I have learned many things since I have been here in Armenia. However, one thing that I experience every day that I never thought about is human nature. I can remember reading about someone interviewing Pres. Hinckley when some people reenacted the pioneers coming across the plains to the Salt Lake Valley. In the interview, one reporter said to him that it was not the same thing since they had modern day things that the pioneers didn't have. He commented that that was true but it was the same in other ways because human nature is the same. I would like to share just a couple of those experiences with you.
1) It was getting pretty cold here and my sweetheart was worried about me not having a hat to keep warm when it really gets cold. His human nature has been to protect me since we have been here since he has lived in so many different places and climates. I was worried about it messing up my hair being my human nature. Finally, I decided if I got a scarf, I could tie it loosely and not mess up my hair. We went to the market and I bought a scarf at a little shop. She was very kind and showed me how to wear it. My sweetheart offered her 2,000 for it but she shook her head and said 3,000. We agreed and she went to get a bag to put it in. I know that plastic bags are important here so I motioned no that I would put it in my bag I already had. She was happy and smiled. It has gotten a lot colder here as my sweetheart said it would so again I used my human nature to apologize for not listening. I folded my scarf around my head tightly after I have doubled it for extra warm. I no longer worry about my hair only staying warm. Spring will come and then I can be vain again or will my human nature have changed a little? Now, let me tell you the best part of this human nature story. A couple of weeks later, we are walking in the (shoe/kaw) market and pass her shop. She comes running out after us with a little box. Our human nature is that she got in a new scarf and wants to show it to us. She opens the box and there are my glasses that I had dropped in her store when she was showing me how to wear the scarf. She had very carefully put them in a box (boxes are a real premium here-you hardly ever see them) and watched for us to come by her shop. We don't go by that way very often so she was very patient.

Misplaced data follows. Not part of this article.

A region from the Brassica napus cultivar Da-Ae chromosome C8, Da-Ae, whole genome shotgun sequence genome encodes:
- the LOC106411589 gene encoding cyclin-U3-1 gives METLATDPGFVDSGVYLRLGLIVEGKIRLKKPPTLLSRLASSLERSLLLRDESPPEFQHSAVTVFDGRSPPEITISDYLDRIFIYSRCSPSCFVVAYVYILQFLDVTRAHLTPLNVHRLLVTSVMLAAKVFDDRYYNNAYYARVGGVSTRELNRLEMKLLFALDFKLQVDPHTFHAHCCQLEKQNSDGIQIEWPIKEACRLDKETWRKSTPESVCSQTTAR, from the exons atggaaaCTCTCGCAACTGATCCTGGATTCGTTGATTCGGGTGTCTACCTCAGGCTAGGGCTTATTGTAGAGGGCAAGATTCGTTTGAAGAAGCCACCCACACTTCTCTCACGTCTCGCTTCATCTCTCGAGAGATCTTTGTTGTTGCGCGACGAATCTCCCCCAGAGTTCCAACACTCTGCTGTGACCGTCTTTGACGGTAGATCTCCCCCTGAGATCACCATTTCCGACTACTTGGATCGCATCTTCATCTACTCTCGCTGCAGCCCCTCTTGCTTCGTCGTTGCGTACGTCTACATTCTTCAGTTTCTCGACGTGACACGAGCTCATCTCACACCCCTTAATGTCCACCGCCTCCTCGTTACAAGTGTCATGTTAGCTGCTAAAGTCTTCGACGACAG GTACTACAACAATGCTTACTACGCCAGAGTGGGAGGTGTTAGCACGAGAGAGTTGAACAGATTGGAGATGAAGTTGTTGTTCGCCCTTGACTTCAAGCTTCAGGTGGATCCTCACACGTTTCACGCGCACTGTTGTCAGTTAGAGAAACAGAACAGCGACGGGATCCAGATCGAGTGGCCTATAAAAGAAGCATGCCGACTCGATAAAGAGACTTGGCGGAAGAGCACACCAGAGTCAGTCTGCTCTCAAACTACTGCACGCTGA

2) When we first got here, we would ride to some of our appointments with the elders to get familiar with the different areas. We would usually ride in a cab to go home at night since we didn't know the area we lived in very well either. We finally realized that there is a great marker just across the street from us that is a large square light in from of the building supply store. It is perfect for when we ride home in a cab to tell the cab driver when to stoop (how you say stop). It also shine a little light in our bedroom window at night so we can see a little when we turn our lights out. It doesn't get light here until about 8:00 so it is very helpful in the morning. Right now, they have Christmas lights up that flash a little that also add to the excitement of rising up in the morning.
On one of these car rides home at the first of our mission, my sweetheart left one of his gloves in the cab and didn't realize it until the cab had driven off. He didn't want to use his extra pair of gloves since they were really good ones and he was afraid he might lose one of those. So for the next couple of weeks, he would wear one glove to hold his scriptures with and the other hand he would stick in his pocket. Finally we found some cloth gloves we liked at the shoe/kaw and we bought four pair. I have doubled mine to help keep warm and stick by hands in the pocket of my coat. I have also found that if my hands are still freezing, if I will slip my fingers out of finger part of the gloves and curl them up in a ball in my double gloves, they are warmer that way and it helps a lot. Hope this idea helps if your gloves aren't working. I have watched your weather and I know you are freezing too.